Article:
“Positive experiences as a young puppy stay with the dog for life and will help it mature into a more confident, well-rounded adult dog,” she says. “Genetics also definitely play a role. Some breeds are naturally more reserved and less trusting of strangers—and some are social butterflies who love everyone from day one. Still, socialization helps all dogs adapt better to people, animals, and situations that they will encounter through life.”
Another important way to bring out the best in your dog is to train your dog. For example, some breeds are high drive and easily aroused, but teaching impulse control and focus will help channel those qualities in positive ways. In other words, you can’t change the personality a dog is born with, but you can help bring out its best expression. Like a naturally shy person can use tools to build confidence in public speaking, you can give a timid dog the tools to be more confident and self-assured.
“A dog that is a little skittish and shy might never ever be the life of the party, but through training, socialization, and confidence-building, you can make huge strides to help your dog cope with almost any situation,” Leigh says.
Choosing the breed with the best personality to fit your lifestyle, then socializing and training that dog, gives you the best opportunity to build a fulfilling, lifelong relationship and bond with your dog. As Dr. Klein says, “Dog breeds have very distinct physical and personality traits, and it is important that people understand and familiarize themselves with those traits. That is the best way to ensure success in your relationship with any dog.”
Dr. Hekman echos this point, and told the AKC that she agrees that socialization of the dog itself plays a major role in how they express their personality. Not only should you choose a breeder that does a good job at socializing the newborn puppies, but you should also continue that work once you bring your dog home. “But it’s not everything, and you’ll definitely improve your chances of getting the right dog for you if you are also thoughtful about what breed you bring home,” she says.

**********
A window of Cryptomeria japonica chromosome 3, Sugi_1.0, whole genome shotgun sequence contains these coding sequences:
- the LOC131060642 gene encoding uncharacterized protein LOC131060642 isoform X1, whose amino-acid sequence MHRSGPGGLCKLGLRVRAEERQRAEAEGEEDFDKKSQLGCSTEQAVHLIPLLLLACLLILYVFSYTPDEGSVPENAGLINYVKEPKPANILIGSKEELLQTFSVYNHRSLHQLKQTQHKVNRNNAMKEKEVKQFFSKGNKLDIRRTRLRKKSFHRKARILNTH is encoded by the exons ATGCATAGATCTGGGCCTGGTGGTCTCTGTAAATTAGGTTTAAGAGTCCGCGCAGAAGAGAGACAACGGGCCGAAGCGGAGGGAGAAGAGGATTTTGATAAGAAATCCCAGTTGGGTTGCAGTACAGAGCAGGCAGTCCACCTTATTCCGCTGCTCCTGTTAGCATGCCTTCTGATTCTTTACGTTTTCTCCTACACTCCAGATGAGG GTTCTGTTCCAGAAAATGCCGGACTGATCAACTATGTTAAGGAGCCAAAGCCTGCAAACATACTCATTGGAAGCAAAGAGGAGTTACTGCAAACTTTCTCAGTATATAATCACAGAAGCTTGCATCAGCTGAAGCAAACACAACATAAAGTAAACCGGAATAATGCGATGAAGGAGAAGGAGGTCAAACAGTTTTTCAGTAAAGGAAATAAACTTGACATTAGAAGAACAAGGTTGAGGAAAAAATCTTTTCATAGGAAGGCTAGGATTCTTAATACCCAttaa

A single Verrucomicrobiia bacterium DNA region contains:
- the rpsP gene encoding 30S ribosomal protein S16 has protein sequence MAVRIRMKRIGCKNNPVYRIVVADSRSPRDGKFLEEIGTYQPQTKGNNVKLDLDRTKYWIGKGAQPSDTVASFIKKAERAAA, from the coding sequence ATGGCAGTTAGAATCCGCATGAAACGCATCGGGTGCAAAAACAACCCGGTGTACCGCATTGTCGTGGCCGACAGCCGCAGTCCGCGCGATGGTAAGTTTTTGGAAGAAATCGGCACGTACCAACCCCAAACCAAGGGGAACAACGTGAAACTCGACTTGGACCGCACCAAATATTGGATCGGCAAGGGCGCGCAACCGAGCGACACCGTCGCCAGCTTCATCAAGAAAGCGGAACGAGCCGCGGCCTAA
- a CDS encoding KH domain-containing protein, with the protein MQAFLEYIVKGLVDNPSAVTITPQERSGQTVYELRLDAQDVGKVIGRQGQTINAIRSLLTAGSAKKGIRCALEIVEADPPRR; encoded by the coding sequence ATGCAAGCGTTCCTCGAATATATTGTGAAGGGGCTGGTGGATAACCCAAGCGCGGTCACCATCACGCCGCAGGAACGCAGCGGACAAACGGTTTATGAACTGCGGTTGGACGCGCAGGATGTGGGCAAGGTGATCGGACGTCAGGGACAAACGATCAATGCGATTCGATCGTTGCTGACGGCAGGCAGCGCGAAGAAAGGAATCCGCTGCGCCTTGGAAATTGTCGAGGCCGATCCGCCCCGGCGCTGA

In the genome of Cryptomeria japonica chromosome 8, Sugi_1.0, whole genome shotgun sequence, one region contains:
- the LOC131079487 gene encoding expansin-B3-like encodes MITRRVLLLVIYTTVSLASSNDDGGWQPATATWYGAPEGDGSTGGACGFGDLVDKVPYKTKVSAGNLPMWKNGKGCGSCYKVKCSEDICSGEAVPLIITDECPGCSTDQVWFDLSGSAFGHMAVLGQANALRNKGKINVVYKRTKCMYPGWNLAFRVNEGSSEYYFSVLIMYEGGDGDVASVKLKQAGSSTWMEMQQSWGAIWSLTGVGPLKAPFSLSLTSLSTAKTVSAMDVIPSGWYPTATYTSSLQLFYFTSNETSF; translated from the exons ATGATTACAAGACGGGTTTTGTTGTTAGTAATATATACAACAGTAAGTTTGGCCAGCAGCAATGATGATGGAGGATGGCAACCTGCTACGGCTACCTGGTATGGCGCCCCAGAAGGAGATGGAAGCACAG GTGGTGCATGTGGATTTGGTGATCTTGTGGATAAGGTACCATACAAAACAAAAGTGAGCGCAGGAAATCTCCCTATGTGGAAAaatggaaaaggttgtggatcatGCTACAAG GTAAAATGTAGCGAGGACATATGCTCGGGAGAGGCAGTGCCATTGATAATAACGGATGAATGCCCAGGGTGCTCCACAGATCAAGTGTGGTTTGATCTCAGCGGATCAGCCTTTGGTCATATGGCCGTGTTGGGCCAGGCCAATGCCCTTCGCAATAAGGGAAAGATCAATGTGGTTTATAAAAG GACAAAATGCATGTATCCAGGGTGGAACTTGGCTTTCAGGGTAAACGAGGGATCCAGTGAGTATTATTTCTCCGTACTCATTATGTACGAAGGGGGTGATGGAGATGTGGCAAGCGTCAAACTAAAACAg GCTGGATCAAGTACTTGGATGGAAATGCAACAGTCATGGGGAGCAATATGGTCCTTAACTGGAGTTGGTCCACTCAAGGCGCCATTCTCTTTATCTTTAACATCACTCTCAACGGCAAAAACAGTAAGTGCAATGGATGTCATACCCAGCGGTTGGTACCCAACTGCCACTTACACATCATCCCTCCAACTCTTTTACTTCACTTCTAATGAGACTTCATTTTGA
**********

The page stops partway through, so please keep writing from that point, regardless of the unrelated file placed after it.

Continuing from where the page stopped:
News Takes on the Dog Breed Study vs. The Study Itself
It’s important for any dog lover, dog fancier, or especially new puppy seekers to take note that news coverage of the study that was published in Science isn’t the same as the study itself, and that a particular take from a news website isn’t necessarily the point or intent of the study. “I don’t think this paper should be used to help you decide how to get your next puppy, because that’s not what we tested,” Dr. Hekman said on the podcast.
She cautioned, “Be careful with what you’re reading. You may be reading what a journalist’s take on the paper is rather than the actual paper. If you go to the page that the paper is hosted on, you will find a paragraph at the beginning of that—before what we the authors wrote—which is the take of an editor of the journal. It was not written by the [study] authors. That little paragraph does end with saying that you should not use breed to determine what kind of dog you’re buying as a pet. The [study] authors didn’t write that. I don’t want to speak for anybody else but myself, but I disagree with that statement. And I have no power to have it taken down.”
Additional reporting by Stephanie Gibeault, MSc, CPDT, Courtney Campbell, and Melissa Olund.